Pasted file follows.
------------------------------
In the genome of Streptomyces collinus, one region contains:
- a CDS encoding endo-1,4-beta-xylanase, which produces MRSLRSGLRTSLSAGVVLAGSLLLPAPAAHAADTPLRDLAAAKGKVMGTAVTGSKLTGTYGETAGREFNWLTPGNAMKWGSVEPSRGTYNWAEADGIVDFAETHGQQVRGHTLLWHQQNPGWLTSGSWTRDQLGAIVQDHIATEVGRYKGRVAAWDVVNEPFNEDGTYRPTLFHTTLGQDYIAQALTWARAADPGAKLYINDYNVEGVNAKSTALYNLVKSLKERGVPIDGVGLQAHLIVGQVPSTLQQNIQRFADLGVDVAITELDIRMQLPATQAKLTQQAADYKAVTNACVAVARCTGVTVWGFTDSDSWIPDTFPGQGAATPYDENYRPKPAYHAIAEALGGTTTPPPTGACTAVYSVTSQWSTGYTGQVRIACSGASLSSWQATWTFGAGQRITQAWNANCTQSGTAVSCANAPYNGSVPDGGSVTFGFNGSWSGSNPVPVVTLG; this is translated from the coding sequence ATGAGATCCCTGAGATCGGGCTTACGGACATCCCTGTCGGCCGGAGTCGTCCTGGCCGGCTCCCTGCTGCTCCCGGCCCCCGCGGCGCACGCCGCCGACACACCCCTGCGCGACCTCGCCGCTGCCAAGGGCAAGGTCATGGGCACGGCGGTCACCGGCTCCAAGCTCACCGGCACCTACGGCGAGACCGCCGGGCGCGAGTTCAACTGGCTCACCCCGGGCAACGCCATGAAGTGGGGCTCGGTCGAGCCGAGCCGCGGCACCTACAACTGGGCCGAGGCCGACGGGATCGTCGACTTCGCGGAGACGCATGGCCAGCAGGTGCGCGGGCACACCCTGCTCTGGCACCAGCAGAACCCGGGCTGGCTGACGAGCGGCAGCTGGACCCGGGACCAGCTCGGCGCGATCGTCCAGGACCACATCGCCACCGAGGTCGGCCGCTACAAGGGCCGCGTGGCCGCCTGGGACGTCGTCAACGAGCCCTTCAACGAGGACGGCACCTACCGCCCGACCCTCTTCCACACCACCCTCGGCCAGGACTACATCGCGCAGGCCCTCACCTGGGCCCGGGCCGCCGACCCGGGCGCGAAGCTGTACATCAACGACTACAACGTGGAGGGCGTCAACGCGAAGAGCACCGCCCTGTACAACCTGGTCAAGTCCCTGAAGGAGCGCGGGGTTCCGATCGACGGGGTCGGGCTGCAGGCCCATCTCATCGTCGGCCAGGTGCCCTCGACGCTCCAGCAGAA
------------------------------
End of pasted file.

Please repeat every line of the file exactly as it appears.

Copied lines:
In the genome of Streptomyces collinus, one region contains:
- a CDS encoding endo-1,4-beta-xylanase, which produces MRSLRSGLRTSLSAGVVLAGSLLLPAPAAHAADTPLRDLAAAKGKVMGTAVTGSKLTGTYGETAGREFNWLTPGNAMKWGSVEPSRGTYNWAEADGIVDFAETHGQQVRGHTLLWHQQNPGWLTSGSWTRDQLGAIVQDHIATEVGRYKGRVAAWDVVNEPFNEDGTYRPTLFHTTLGQDYIAQALTWARAADPGAKLYINDYNVEGVNAKSTALYNLVKSLKERGVPIDGVGLQAHLIVGQVPSTLQQNIQRFADLGVDVAITELDIRMQLPATQAKLTQQAADYKAVTNACVAVARCTGVTVWGFTDSDSWIPDTFPGQGAATPYDENYRPKPAYHAIAEALGGTTTPPPTGACTAVYSVTSQWSTGYTGQVRIACSGASLSSWQATWTFGAGQRITQAWNANCTQSGTAVSCANAPYNGSVPDGGSVTFGFNGSWSGSNPVPVVTLG; this is translated from the coding sequence ATGAGATCCCTGAGATCGGGCTTACGGACATCCCTGTCGGCCGGAGTCGTCCTGGCCGGCTCCCTGCTGCTCCCGGCCCCCGCGGCGCACGCCGCCGACACACCCCTGCGCGACCTCGCCGCTGCCAAGGGCAAGGTCATGGGCACGGCGGTCACCGGCTCCAAGCTCACCGGCACCTACGGCGAGACCGCCGGGCGCGAGTTCAACTGGCTCACCCCGGGCAACGCCATGAAGTGGGGCTCGGTCGAGCCGAGCCGCGGCACCTACAACTGGGCCGAGGCCGACGGGATCGTCGACTTCGCGGAGACGCATGGCCAGCAGGTGCGCGGGCACACCCTGCTCTGGCACCAGCAGAACCCGGGCTGGCTGACGAGCGGCAGCTGGACCCGGGACCAGCTCGGCGCGATCGTCCAGGACCACATCGCCACCGAGGTCGGCCGCTACAAGGGCCGCGTGGCCGCCTGGGACGTCGTCAACGAGCCCTTCAACGAGGACGGCACCTACCGCCCGACCCTCTTCCACACCACCCTCGGCCAGGACTACATCGCGCAGGCCCTCACCTGGGCCCGGGCCGCCGACCCGGGCGCGAAGCTGTACATCAACGACTACAACGTGGAGGGCGTCAACGCGAAGAGCACCGCCCTGTACAACCTGGTCAAGTCCCTGAAGGAGCGCGGGGTTCCGATCGACGGGGTCGGGCTGCAGGCCCATCTCATCGTCGGCCAGGTGCCCTCGACGCTCCAGCAGAA